Boardman Air 9.8 review

boardman, air, team, carbon
Cycling Weekly Verdict

This is an out and out racing bike. It's fast and it's rigid and is designed for competition. The bikes aerodynamics characteristics come from the mind of one of the most knowledgable minds in the field so they have to be taken seriously. Ridden with a set of deep section wheels makes for a bike that is as well suited to time trials as well as road races. Thankfully the handling means it's as agile in the latter as it is fast in the former. If you buy with the Zipp wheels you will need a spare set for general riding, as those should be saved for the races.

Reasons to buy
  • +

    Incredible rigidity

  • +

    direct steering

  • +

Reasons to avoid
  • -

    Not a bike for long training rides

  • -

    Chances are you'll need a second set of wheels

You can trust Cycling Weekly. Our team of experts put in hard miles testing cycling tech and will always share honest, unbiased advice to help you choose. Find out more about how we test.

As the range from Boardman bikes continues to grow it's only natural that an aero road bike resides near the top. Chris Boardman shot to fame when he rode the Mike Burrows designed Lotus bike to victory in the 1992 Olympic Games individual pursuit, and he's been at the forefront of cycling's aerodynamic research ever since.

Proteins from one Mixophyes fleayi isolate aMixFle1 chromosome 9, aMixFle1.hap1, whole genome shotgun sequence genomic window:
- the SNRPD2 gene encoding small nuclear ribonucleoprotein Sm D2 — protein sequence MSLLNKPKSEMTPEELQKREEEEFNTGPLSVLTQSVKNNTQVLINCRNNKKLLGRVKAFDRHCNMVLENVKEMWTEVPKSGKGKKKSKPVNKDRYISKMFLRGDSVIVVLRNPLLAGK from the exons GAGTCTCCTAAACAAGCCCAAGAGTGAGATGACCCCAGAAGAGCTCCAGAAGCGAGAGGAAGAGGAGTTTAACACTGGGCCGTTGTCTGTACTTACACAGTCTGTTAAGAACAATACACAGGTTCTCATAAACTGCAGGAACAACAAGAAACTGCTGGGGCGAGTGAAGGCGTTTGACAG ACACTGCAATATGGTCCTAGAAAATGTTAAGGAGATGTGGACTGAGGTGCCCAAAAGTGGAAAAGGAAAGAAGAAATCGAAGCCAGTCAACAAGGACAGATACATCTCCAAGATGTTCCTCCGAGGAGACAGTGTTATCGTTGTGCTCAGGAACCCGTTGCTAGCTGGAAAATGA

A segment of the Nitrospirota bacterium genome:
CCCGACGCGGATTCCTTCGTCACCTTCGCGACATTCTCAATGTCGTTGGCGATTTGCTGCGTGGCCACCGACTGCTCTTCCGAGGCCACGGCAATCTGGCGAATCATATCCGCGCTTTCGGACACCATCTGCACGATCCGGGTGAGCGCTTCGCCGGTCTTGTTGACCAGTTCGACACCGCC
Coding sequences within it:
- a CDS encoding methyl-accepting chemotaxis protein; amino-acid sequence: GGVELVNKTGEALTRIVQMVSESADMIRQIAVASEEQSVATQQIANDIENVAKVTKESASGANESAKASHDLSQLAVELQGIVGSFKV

During his professional career Boardman rode several unique tt bikes (made by Terry Dolan but stickered up as Merckx's) in to which he had a significant input, but it has been in his post riding years that he has truly pushed the boundaries. In the build up to the 2008 Beijing Olympics Boardman spent hundreds of man-hours in wind tunnels getting Great Britain's riders' positions and equipment as aerodynamic as possible.

He did the same again in the build up to London 2012 but the work was kept under wraps to allow the British team to fly below the UCI's radar. (They were determined to enforce the principals of the 1996 Lugano Charter that highlighted the risk posed to cycle sport by spiralling costs of equipment and unequal access to technology that gave the richer teams and nations an unfair advantage over the poorer ones.) A lot of knowledge that Boardman gained during his British Cycling based research has unsurprisingly filtered through to his range of bikes.

Boardman bikes: the range explained 

Several characteristics of the 9.8 remind me of the UKSI bikes the GB team ride. The forks for example are bigger and bulker than the GB team's pursuit forks, but their overall look - and I suspect their profile and width to depth ratio - is very similar. So too are the seat stays at the back.

The main similarities between this bike and the GB track bikes are undoubtedley the clean lines. Each tube on the Aero 9.8 is in a straight line. Why? Because the most aerodynamic route from A to B is a straight line. The profiles of those straight tubes are then shaped where they can be (staying within the UCI's 3:1 ratio rule).

There are of course compromises on a mass produced aero road bike that you don't encounter on a track bike tailor made for an individual rider. The cables coming down from underneath the bar tape ruin the frontal area (in aero terms) but there are few alternatives.